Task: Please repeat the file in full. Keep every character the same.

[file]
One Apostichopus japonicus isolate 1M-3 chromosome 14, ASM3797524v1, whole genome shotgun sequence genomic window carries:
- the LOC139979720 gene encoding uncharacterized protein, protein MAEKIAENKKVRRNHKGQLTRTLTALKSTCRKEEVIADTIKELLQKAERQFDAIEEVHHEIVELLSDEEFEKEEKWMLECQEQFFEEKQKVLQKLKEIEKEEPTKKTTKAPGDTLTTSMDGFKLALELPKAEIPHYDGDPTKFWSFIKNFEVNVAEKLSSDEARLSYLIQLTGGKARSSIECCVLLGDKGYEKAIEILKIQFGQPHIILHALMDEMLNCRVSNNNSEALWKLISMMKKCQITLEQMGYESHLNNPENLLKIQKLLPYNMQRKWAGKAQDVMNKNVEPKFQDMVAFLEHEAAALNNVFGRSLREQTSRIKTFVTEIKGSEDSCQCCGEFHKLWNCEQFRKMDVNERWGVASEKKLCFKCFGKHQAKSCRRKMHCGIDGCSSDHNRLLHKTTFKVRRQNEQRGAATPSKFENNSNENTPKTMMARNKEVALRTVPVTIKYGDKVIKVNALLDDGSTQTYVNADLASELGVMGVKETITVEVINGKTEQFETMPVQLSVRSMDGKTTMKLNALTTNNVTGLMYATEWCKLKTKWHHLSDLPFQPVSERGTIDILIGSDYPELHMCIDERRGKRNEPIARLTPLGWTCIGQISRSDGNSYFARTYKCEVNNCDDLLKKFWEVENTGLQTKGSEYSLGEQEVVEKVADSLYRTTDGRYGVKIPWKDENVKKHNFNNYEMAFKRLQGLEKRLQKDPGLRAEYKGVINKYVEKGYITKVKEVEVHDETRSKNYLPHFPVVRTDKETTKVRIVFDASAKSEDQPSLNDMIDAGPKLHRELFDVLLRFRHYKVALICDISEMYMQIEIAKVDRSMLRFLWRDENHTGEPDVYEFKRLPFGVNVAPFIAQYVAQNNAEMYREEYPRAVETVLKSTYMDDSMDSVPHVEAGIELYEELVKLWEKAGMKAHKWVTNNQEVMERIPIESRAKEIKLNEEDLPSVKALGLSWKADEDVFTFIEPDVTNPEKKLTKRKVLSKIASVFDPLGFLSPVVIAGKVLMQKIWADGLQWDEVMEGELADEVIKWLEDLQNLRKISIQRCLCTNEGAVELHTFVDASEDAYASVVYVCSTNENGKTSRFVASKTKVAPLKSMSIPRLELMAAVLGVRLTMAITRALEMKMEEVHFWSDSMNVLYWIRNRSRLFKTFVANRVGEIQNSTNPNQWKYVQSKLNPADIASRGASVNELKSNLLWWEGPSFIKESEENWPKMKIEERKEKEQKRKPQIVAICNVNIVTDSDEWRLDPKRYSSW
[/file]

One Apostichopus japonicus isolate 1M-3 chromosome 14, ASM3797524v1, whole genome shotgun sequence genomic window carries:
- the LOC139979720 gene encoding uncharacterized protein, protein MAEKIAENKKVRRNHKGQLTRTLTALKSTCRKEEVIADTIKELLQKAERQFDAIEEVHHEIVELLSDEEFEKEEKWMLECQEQFFEEKQKVLQKLKEIEKEEPTKKTTKAPGDTLTTSMDGFKLALELPKAEIPHYDGDPTKFWSFIKNFEVNVAEKLSSDEARLSYLIQLTGGKARSSIECCVLLGDKGYEKAIEILKIQFGQPHIILHALMDEMLNCRVSNNNSEALWKLISMMKKCQITLEQMGYESHLNNPENLLKIQKLLPYNMQRKWAGKAQDVMNKNVEPKFQDMVAFLEHEAAALNNVFGRSLREQTSRIKTFVTEIKGSEDSCQCCGEFHKLWNCEQFRKMDVNERWGVASEKKLCFKCFGKHQAKSCRRKMHCGIDGCSSDHNRLLHKTTFKVRRQNEQRGAATPSKFENNSNENTPKTMMARNKEVALRTVPVTIKYGDKVIKVNALLDDGSTQTYVNADLASELGVMGVKETITVEVINGKTEQFETMPVQLSVRSMDGKTTMKLNALTTNNVTGLMYATEWCKLKTKWHHLSDLPFQPVSERGTIDILIGSDYPELHMCIDERRGKRNEPIARLTPLGWTCIGQISRSDGNSYFARTYKCEVNNCDDLLKKFWEVENTGLQTKGSEYSLGEQEVVEKVADSLYRTTDGRYGVKIPWKDENVKKHNFNNYEMAFKRLQGLEKRLQKDPGLRAEYKGVINKYVEKGYITKVKEVEVHDETRSKNYLPHFPVVRTDKETTKVRIVFDASAKSEDQPSLNDMIDAGPKLHRELFDVLLRFRHYKVALICDISEMYMQIEIAKVDRSMLRFLWRDENHTGEPDVYEFKRLPFGVNVAPFIAQYVAQNNAEMYREEYPRAVETVLKSTYMDDSMDSVPHVEAGIELYEELVKLWEKAGMKAHKWVTNNQEVMERIPIESRAKEIKLNEEDLPSVKALGLSWKADEDVFTFIEPDVTNPEKKLTKRKVLSKIASVFDPLGFLSPVVIAGKVLMQKIWADGLQWDEVMEGELADEVIKWLEDLQNLRKISIQRCLCTNEGAVELHTFVDASEDAYASVVYVCSTNENGKTSRFVASKTKVAPLKSMSIPRLELMAAVLGVRLTMAITRALEMKMEEVHFWSDSMNVLYWIRNRSRLFKTFVANRVGEIQNSTNPNQWKYVQSKLNPADIASRGASVNELKSNLLWWEGPSFIKESEENWPKMKIEERKEKEQKRKPQIVAICNVNIVTDSDEWRLDPKRYSSW